It's funny with this issue. You're not going to please everybody. If you say "Hey I don't think a gay person has to turn straight, get married, have a family etc., but I do believe celibacy is in order" you're thought of as horrible by people on one end of the spectrum because you say homosexual union isn't part of God's plan. But you catch it from those who think all homosexuals should be straight to be pleasing in God's eyes.

In the end, we can only write what God has called us to write. Portraying a faithful, celibate homosexual isn't anymore normalizing than portraying an alcoholic who doesn't drink anymore.

I'm sorry Tiger Lillie was a disappointment to you "anonymous" but that character and that work is something I will wholeheartedly stand by until the day I die. Christoff, I feel, was one of those characters God gave me to write about. I hope he helps people search their own hearts and lifestyles (consumerism, greed, apathy, jealousy, food? and I could go on) and somehow shed light on the areas of their own lives they would do well to shun as Christoff has done.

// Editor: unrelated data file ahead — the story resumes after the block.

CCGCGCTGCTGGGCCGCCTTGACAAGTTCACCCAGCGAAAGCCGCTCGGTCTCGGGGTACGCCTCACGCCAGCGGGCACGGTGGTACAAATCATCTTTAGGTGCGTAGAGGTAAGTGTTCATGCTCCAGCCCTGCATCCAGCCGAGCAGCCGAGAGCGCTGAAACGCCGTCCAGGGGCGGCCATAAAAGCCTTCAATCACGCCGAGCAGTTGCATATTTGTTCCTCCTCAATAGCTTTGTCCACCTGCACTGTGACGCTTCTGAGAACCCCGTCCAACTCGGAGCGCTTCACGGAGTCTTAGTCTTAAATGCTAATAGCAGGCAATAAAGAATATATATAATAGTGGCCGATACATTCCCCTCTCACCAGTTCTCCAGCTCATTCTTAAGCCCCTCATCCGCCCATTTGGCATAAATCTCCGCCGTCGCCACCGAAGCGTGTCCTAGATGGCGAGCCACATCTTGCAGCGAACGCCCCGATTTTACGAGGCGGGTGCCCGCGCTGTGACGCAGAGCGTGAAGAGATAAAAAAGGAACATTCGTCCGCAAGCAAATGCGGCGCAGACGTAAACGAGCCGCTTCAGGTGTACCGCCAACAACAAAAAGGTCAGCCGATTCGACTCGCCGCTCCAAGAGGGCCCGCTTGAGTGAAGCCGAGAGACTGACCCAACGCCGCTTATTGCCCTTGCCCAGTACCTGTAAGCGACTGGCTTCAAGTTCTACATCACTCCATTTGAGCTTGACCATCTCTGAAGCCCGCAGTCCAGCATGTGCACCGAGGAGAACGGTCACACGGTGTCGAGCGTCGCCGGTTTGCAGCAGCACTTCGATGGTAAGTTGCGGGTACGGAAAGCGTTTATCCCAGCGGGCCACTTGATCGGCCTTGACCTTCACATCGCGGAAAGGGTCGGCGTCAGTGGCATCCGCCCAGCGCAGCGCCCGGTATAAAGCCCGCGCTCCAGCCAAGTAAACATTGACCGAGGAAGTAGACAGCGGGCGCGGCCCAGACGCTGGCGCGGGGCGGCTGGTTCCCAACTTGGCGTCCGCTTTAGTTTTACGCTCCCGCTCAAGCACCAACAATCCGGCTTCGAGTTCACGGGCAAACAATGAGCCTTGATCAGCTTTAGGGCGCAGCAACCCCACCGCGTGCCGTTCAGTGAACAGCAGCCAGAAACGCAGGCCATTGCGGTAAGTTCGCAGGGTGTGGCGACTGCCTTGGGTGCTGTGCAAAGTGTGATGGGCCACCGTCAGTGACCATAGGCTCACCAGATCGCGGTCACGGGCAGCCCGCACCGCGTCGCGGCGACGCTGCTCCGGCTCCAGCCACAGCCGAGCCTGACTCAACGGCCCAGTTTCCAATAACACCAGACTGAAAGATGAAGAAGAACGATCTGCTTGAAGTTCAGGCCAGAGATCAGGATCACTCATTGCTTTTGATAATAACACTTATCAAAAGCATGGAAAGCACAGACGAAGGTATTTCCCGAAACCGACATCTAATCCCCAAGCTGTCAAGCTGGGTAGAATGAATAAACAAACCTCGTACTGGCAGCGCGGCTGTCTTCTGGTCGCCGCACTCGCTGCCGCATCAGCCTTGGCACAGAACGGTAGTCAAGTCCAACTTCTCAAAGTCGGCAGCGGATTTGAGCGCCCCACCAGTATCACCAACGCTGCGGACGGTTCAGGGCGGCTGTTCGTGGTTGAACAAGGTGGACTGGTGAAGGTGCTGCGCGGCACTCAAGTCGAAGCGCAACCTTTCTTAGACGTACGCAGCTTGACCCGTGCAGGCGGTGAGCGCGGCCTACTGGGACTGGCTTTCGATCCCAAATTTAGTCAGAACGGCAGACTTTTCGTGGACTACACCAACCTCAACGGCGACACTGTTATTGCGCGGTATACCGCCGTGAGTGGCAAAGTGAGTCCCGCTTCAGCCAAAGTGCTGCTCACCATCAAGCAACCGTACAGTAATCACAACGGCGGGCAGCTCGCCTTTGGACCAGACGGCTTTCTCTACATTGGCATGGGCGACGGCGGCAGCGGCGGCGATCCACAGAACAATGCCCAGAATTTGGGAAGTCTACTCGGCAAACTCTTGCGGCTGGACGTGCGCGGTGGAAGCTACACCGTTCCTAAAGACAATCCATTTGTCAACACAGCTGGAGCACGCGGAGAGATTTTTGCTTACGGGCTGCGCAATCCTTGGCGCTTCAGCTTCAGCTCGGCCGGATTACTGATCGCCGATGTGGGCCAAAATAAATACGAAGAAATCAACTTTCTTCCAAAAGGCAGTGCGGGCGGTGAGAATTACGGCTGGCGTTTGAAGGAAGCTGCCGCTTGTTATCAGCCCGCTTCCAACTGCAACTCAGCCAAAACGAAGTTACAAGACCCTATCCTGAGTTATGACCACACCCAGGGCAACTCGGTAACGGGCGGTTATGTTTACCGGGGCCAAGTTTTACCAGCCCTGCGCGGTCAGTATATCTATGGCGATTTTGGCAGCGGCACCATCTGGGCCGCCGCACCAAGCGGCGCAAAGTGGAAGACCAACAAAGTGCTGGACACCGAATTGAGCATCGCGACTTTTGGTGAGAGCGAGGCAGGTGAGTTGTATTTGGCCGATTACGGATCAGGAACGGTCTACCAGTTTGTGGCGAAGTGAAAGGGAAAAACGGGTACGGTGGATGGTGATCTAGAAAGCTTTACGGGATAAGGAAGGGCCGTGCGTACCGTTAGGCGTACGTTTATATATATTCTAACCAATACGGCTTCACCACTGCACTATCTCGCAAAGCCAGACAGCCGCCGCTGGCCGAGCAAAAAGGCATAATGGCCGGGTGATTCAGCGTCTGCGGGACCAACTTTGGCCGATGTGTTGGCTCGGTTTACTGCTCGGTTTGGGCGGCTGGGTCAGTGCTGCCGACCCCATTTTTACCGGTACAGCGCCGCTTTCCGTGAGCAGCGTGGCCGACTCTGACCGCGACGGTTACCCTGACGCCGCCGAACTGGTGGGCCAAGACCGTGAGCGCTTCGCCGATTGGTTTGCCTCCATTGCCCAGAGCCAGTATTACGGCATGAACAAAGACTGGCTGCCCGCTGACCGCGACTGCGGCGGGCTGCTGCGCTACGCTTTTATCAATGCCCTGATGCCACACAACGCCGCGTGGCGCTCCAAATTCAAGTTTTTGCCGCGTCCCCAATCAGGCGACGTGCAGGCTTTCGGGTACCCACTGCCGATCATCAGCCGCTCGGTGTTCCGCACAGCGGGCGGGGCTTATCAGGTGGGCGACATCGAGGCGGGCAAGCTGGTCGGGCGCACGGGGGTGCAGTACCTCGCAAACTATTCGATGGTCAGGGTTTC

Anonymous said...

I really took to heart this post. Having a family member who is on this band wagon and in the same breath says she's Christian really had been a struggle for me. It took me a long, long time to realize her sin is no different from mine. Jesus was nailed on that cross for all of them. I still stumble when I think about this topic. I want to show grace, I want to be loving, but I don't agree and you put into words perfectly what I've been trying to get straight in my head. I too could join the glutton band also! ;).
Thank you for being open and honest.
BTW I love your books!